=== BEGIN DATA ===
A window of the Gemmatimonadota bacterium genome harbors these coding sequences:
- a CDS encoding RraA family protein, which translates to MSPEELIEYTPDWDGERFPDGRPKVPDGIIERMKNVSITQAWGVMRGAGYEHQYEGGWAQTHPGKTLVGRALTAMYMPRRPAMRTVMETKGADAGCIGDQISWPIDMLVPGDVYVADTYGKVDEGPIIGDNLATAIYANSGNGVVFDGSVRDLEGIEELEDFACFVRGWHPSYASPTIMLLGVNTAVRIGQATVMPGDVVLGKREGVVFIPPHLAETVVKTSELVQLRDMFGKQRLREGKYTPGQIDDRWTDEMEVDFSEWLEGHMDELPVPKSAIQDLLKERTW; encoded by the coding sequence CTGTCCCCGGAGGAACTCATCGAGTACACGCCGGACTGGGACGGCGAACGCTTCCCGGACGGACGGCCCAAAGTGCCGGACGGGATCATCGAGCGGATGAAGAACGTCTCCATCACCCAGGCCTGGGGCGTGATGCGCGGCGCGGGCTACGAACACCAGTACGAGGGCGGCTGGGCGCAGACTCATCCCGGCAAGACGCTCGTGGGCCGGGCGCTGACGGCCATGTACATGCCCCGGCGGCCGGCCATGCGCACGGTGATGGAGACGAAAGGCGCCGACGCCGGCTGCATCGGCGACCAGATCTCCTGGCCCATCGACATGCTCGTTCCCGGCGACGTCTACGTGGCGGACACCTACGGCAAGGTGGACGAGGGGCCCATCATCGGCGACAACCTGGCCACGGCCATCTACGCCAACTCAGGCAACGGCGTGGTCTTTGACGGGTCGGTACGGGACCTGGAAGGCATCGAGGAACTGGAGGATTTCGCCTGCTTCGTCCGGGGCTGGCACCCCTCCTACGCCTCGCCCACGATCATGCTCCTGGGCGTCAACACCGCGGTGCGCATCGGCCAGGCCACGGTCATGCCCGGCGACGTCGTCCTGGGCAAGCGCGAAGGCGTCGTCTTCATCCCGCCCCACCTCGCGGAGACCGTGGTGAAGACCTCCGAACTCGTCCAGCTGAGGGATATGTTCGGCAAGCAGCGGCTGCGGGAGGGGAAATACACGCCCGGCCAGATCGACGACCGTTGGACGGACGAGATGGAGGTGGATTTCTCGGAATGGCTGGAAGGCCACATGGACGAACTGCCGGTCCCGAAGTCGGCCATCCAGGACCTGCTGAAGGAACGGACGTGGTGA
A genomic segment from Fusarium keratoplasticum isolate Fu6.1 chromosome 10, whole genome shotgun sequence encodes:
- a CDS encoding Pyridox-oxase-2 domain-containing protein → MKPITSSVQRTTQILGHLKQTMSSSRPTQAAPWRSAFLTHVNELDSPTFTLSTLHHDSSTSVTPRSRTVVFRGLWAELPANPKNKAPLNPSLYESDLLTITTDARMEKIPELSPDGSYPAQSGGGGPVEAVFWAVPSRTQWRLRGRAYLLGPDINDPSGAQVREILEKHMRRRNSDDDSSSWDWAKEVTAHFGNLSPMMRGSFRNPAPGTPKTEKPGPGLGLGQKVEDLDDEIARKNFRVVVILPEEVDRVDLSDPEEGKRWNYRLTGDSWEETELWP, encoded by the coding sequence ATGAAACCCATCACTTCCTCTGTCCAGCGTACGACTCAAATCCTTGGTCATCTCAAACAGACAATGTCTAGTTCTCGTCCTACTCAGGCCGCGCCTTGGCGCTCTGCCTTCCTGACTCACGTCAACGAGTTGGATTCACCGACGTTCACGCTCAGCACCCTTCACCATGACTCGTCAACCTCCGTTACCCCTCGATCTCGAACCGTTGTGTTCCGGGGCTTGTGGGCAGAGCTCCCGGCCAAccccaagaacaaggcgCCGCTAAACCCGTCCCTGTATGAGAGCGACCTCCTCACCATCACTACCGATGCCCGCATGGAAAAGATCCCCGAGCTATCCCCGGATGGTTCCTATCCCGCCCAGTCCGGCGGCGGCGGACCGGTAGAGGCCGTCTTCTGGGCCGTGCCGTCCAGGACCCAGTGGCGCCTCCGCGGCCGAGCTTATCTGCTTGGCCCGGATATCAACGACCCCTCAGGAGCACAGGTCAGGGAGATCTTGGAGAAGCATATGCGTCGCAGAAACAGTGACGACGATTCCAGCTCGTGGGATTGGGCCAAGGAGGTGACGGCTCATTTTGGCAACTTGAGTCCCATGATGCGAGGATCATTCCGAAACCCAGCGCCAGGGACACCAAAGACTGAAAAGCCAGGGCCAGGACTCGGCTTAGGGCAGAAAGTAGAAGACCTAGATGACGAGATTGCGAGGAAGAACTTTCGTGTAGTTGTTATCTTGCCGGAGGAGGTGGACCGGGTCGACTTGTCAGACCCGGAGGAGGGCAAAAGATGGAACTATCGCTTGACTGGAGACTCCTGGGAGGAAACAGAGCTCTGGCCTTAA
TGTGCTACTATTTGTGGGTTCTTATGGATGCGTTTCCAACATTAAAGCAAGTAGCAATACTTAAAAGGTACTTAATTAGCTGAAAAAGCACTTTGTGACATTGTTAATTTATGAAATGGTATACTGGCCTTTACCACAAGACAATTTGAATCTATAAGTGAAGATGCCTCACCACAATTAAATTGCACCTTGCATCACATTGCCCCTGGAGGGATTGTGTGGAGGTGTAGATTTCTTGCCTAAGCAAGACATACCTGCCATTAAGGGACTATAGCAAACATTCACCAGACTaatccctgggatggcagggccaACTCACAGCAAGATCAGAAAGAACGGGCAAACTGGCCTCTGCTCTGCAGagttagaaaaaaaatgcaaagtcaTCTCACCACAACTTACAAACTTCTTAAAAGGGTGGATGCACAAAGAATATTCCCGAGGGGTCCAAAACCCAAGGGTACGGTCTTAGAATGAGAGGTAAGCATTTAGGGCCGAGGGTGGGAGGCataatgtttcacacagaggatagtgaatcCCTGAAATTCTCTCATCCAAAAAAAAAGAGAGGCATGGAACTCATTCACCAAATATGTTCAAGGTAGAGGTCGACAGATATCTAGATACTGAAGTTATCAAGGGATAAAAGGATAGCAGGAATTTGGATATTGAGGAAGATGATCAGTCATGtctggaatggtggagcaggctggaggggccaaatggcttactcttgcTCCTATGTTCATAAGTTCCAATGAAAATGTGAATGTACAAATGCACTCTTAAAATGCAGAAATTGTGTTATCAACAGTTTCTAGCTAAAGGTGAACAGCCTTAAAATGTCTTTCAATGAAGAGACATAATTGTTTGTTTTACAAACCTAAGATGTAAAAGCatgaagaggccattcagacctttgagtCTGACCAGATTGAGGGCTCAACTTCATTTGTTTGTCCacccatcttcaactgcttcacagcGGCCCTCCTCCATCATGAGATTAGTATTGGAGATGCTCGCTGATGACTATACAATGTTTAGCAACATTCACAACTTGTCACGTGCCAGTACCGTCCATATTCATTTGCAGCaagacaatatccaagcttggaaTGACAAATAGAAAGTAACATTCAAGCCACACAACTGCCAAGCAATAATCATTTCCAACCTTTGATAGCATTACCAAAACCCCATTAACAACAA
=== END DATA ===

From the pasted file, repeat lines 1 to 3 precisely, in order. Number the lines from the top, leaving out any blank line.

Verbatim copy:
A window of the Gemmatimonadota bacterium genome harbors these coding sequences:
- a CDS encoding RraA family protein, which translates to MSPEELIEYTPDWDGERFPDGRPKVPDGIIERMKNVSITQAWGVMRGAGYEHQYEGGWAQTHPGKTLVGRALTAMYMPRRPAMRTVMETKGADAGCIGDQISWPIDMLVPGDVYVADTYGKVDEGPIIGDNLATAIYANSGNGVVFDGSVRDLEGIEELEDFACFVRGWHPSYASPTIMLLGVNTAVRIGQATVMPGDVVLGKREGVVFIPPHLAETVVKTSELVQLRDMFGKQRLREGKYTPGQIDDRWTDEMEVDFSEWLEGHMDELPVPKSAIQDLLKERTW; encoded by the coding sequence CTGTCCCCGGAGGAACTCATCGAGTACACGCCGGACTGGGACGGCGAACGCTTCCCGGACGGACGGCCCAAAGTGCCGGACGGGATCATCGAGCGGATGAAGAACGTCTCCATCACCCAGGCCTGGGGCGTGATGCGCGGCGCGGGCTACGAACACCAGTACGAGGGCGGCTGGGCGCAGACTCATCCCGGCAAGACGCTCGTGGGCCGGGCGCTGACGGCCATGTACATGCCCCGGCGGCCGGCCATGCGCACGGTGATGGAGACGAAAGGCGCCGACGCCGGCTGCATCGGCGACCAGATCTCCTGGCCCATCGACATGCTCGTTCCCGGCGACGTCTACGTGGCGGACACCTACGGCAAGGTGGACGAGGGGCCCATCATCGGCGACAACCTGGCCACGGCCATCTACGCCAACTCAGGCAACGGCGTGGTCTTTGACGGGTCGGTACGGGACCTGGAAGGCATCGAGGAACTGGAGGATTTCGCCTGCTTCGTCCGGGGCTGGCACCCCTCCTACGCCTCGCCCACGATCATGCTCCTGGGCGTCAACACCGCGGTGCGCATCGGCCAGGCCACGGTCATGCCCGGCGACGTCGTCCTGGGCAAGCGCGAAGGCGTCGTCTTCATCCCGCCCCACCTCGCGGAGACCGTGGTGAAGACCTCCGAACTCGTCCAGCTGAGGGATATGTTCGGCAAGCAGCGGCTGCGGGAGGGGAAATACACGCCCGGCCAGATCGACGACCGTTGGACGGACGAGATGGAGGTGGATTTCTCGGAATGGCTGGAAGGCCACATGGACGAACTGCCGGTCCCGAAGTCGGCCATCCAGGACCTGCTGAAGGAACGGACGTGGTGA
A genomic segment from Fusarium keratoplasticum isolate Fu6.1 chromosome 10, whole genome shotgun sequence encodes: